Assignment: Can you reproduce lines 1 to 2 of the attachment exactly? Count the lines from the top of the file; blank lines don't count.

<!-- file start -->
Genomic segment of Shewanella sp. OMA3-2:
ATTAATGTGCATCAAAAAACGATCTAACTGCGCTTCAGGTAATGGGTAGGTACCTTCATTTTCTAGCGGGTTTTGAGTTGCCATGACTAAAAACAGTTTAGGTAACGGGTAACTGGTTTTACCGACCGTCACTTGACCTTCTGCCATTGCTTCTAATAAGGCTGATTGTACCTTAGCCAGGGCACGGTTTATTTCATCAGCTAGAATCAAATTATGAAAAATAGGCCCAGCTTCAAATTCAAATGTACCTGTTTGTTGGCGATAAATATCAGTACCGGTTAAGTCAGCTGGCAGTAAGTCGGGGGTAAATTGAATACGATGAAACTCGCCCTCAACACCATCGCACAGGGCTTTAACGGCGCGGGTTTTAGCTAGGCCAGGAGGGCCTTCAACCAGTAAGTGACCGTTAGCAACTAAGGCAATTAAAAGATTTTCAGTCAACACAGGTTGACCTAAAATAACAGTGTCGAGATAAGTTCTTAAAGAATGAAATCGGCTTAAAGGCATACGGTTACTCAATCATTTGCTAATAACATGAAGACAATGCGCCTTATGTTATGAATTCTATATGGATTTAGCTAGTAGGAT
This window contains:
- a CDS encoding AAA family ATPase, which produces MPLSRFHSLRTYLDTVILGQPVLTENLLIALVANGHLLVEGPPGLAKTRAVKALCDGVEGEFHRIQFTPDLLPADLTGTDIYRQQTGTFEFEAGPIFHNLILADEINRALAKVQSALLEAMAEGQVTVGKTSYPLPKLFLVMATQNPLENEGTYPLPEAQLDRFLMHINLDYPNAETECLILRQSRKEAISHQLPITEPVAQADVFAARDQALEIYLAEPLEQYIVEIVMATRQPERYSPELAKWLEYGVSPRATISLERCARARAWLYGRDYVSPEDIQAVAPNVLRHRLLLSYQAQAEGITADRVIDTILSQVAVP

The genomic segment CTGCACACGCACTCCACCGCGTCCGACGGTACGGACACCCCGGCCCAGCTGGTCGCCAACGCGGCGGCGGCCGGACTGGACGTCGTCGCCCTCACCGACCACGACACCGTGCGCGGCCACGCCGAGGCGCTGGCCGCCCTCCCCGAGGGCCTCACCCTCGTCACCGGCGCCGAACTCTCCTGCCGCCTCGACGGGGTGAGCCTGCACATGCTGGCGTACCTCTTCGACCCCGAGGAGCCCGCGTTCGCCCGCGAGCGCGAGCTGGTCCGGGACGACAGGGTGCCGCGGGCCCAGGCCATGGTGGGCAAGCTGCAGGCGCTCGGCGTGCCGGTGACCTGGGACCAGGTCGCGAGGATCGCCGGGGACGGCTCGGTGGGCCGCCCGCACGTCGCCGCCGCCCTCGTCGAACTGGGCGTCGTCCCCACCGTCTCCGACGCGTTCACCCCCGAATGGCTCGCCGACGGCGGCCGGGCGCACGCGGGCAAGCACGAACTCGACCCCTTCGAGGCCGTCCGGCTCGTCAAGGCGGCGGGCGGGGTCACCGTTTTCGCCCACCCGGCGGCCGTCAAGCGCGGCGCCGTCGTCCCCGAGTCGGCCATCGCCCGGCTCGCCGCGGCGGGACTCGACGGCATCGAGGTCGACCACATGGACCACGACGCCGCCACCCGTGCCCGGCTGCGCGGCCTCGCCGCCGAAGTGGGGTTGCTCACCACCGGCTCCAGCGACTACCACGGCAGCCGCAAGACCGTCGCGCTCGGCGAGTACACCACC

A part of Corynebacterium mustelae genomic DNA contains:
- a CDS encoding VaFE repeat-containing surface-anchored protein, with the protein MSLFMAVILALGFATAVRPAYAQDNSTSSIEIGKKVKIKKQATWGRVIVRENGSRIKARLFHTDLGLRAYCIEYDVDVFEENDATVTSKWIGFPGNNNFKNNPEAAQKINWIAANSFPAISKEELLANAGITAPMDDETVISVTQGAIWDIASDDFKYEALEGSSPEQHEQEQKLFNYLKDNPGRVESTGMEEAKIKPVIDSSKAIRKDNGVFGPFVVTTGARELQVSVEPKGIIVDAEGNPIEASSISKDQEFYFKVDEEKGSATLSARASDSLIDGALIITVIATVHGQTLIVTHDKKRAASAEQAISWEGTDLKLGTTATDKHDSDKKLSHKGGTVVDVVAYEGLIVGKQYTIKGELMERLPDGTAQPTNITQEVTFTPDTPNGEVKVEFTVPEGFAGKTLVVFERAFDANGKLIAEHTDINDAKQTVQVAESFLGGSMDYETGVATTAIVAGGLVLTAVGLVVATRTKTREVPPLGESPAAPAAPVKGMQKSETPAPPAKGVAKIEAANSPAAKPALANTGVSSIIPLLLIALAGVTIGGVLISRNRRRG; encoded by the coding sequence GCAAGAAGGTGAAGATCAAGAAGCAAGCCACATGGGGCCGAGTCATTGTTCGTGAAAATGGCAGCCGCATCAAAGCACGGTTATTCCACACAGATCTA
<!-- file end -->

Genomic segment of Shewanella sp. OMA3-2:
ATTAATGTGCATCAAAAAACGATCTAACTGCGCTTCAGGTAATGGGTAGGTACCTTCATTTTCTAGCGGGTTTTGAGTTGCCATGACTAAAAACAGTTTAGGTAACGGGTAACTGGTTTTACCGACCGTCACTTGACCTTCTGCCATTGCTTCTAATAAGGCTGATTGTACCTTAGCCAGGGCACGGTTTATTTCATCAGCTAGAATCAAATTATGAAAAATAGGCCCAGCTTCAAATTCAAATGTACCTGTTTGTTGGCGATAAATATCAGTACCGGTTAAGTCAGCTGGCAGTAAGTCGGGGGTAAATTGAATACGATGAAACTCGCCCTCAACACCATCGCACAGGGCTTTAACGGCGCGGGTTTTAGCTAGGCCAGGAGGGCCTTCAACCAGTAAGTGACCGTTAGCAACTAAGGCAATTAAAAGATTTTCAGTCAACACAGGTTGACCTAAAATAACAGTGTCGAGATAAGTTCTTAAAGAATGAAATCGGCTTAAAGGCATACGGTTACTCAATCATTTGCTAATAACATGAAGACAATGCGCCTTATGTTATGAATTCTATATGGATTTAGCTAGTAGGAT